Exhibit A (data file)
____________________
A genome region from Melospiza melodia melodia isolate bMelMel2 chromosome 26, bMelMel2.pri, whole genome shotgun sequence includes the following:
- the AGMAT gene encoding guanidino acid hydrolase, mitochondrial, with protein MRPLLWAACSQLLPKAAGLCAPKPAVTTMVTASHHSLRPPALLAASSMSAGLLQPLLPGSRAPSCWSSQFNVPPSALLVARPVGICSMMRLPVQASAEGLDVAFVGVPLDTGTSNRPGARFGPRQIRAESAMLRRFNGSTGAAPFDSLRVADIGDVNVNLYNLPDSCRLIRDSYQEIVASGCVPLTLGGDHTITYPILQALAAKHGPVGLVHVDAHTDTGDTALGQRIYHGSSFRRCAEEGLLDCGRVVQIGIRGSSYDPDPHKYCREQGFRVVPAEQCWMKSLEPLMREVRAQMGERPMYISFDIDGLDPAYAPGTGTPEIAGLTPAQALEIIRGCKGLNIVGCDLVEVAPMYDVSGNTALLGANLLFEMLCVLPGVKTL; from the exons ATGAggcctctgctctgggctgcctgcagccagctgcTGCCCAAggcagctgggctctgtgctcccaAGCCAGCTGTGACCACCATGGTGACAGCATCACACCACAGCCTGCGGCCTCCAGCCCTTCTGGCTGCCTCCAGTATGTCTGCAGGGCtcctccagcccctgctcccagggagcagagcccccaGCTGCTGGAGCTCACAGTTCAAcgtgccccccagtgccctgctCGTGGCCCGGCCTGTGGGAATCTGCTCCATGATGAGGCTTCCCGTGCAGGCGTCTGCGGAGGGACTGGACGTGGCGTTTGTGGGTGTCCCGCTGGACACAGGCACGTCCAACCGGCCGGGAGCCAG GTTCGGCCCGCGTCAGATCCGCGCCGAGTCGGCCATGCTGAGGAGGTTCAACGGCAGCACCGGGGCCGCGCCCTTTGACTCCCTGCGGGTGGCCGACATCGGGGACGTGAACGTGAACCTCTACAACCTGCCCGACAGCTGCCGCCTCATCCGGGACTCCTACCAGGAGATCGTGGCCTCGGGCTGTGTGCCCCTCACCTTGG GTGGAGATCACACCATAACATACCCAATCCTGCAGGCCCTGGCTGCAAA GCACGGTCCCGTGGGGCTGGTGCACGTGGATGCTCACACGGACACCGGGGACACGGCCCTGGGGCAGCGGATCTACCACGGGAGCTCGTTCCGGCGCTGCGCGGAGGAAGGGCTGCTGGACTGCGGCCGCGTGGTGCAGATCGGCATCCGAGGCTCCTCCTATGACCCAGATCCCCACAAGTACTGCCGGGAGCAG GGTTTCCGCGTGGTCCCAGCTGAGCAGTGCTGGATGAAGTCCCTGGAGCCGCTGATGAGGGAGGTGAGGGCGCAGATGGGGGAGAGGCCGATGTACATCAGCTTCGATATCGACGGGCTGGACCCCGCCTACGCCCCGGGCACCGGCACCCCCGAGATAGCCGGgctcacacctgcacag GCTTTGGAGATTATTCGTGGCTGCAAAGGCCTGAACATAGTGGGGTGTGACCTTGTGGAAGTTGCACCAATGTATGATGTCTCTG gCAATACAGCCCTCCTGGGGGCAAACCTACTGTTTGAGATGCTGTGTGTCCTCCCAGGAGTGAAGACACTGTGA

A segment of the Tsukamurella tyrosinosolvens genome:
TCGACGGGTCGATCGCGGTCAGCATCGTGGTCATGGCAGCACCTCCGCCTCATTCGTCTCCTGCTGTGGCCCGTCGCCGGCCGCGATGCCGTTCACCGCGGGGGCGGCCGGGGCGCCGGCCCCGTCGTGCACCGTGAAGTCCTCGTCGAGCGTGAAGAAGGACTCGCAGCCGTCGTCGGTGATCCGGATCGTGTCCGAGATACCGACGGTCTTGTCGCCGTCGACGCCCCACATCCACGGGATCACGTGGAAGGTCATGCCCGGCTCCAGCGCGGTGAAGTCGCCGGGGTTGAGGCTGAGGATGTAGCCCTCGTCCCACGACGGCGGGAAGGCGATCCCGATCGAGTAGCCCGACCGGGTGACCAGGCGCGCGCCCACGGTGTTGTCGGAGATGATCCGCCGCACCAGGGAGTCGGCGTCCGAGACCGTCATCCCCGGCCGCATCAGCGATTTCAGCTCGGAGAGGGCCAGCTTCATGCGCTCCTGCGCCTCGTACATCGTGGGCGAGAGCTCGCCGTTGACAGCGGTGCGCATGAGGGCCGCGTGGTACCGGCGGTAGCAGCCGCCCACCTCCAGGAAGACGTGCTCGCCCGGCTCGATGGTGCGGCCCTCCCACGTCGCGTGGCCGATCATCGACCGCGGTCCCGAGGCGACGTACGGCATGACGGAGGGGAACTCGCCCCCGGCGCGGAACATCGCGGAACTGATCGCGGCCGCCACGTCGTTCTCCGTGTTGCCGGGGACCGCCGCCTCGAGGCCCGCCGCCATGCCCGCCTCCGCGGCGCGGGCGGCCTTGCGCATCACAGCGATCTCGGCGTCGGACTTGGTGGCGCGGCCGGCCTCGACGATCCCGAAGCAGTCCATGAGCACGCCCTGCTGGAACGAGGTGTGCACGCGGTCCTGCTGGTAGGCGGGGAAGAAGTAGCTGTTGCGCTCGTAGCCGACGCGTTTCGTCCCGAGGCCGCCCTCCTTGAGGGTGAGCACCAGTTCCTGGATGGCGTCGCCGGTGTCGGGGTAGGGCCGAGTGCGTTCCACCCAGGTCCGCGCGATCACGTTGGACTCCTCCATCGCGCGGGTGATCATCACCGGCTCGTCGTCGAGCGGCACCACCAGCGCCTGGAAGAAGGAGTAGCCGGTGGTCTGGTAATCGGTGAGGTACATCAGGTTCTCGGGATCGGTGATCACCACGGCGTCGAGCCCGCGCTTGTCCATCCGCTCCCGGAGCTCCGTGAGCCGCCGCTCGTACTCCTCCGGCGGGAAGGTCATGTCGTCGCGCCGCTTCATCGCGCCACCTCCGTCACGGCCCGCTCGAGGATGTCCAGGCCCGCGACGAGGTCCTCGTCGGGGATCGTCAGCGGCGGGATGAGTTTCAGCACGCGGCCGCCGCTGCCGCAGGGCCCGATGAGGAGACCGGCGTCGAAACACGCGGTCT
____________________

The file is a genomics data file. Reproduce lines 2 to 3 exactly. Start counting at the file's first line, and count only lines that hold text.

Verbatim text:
- the AGMAT gene encoding guanidino acid hydrolase, mitochondrial, with protein MRPLLWAACSQLLPKAAGLCAPKPAVTTMVTASHHSLRPPALLAASSMSAGLLQPLLPGSRAPSCWSSQFNVPPSALLVARPVGICSMMRLPVQASAEGLDVAFVGVPLDTGTSNRPGARFGPRQIRAESAMLRRFNGSTGAAPFDSLRVADIGDVNVNLYNLPDSCRLIRDSYQEIVASGCVPLTLGGDHTITYPILQALAAKHGPVGLVHVDAHTDTGDTALGQRIYHGSSFRRCAEEGLLDCGRVVQIGIRGSSYDPDPHKYCREQGFRVVPAEQCWMKSLEPLMREVRAQMGERPMYISFDIDGLDPAYAPGTGTPEIAGLTPAQALEIIRGCKGLNIVGCDLVEVAPMYDVSGNTALLGANLLFEMLCVLPGVKTL; from the exons ATGAggcctctgctctgggctgcctgcagccagctgcTGCCCAAggcagctgggctctgtgctcccaAGCCAGCTGTGACCACCATGGTGACAGCATCACACCACAGCCTGCGGCCTCCAGCCCTTCTGGCTGCCTCCAGTATGTCTGCAGGGCtcctccagcccctgctcccagggagcagagcccccaGCTGCTGGAGCTCACAGTTCAAcgtgccccccagtgccctgctCGTGGCCCGGCCTGTGGGAATCTGCTCCATGATGAGGCTTCCCGTGCAGGCGTCTGCGGAGGGACTGGACGTGGCGTTTGTGGGTGTCCCGCTGGACACAGGCACGTCCAACCGGCCGGGAGCCAG GTTCGGCCCGCGTCAGATCCGCGCCGAGTCGGCCATGCTGAGGAGGTTCAACGGCAGCACCGGGGCCGCGCCCTTTGACTCCCTGCGGGTGGCCGACATCGGGGACGTGAACGTGAACCTCTACAACCTGCCCGACAGCTGCCGCCTCATCCGGGACTCCTACCAGGAGATCGTGGCCTCGGGCTGTGTGCCCCTCACCTTGG GTGGAGATCACACCATAACATACCCAATCCTGCAGGCCCTGGCTGCAAA GCACGGTCCCGTGGGGCTGGTGCACGTGGATGCTCACACGGACACCGGGGACACGGCCCTGGGGCAGCGGATCTACCACGGGAGCTCGTTCCGGCGCTGCGCGGAGGAAGGGCTGCTGGACTGCGGCCGCGTGGTGCAGATCGGCATCCGAGGCTCCTCCTATGACCCAGATCCCCACAAGTACTGCCGGGAGCAG GGTTTCCGCGTGGTCCCAGCTGAGCAGTGCTGGATGAAGTCCCTGGAGCCGCTGATGAGGGAGGTGAGGGCGCAGATGGGGGAGAGGCCGATGTACATCAGCTTCGATATCGACGGGCTGGACCCCGCCTACGCCCCGGGCACCGGCACCCCCGAGATAGCCGGgctcacacctgcacag GCTTTGGAGATTATTCGTGGCTGCAAAGGCCTGAACATAGTGGGGTGTGACCTTGTGGAAGTTGCACCAATGTATGATGTCTCTG gCAATACAGCCCTCCTGGGGGCAAACCTACTGTTTGAGATGCTGTGTGTCCTCCCAGGAGTGAAGACACTGTGA

A segment of the Tsukamurella tyrosinosolvens genome: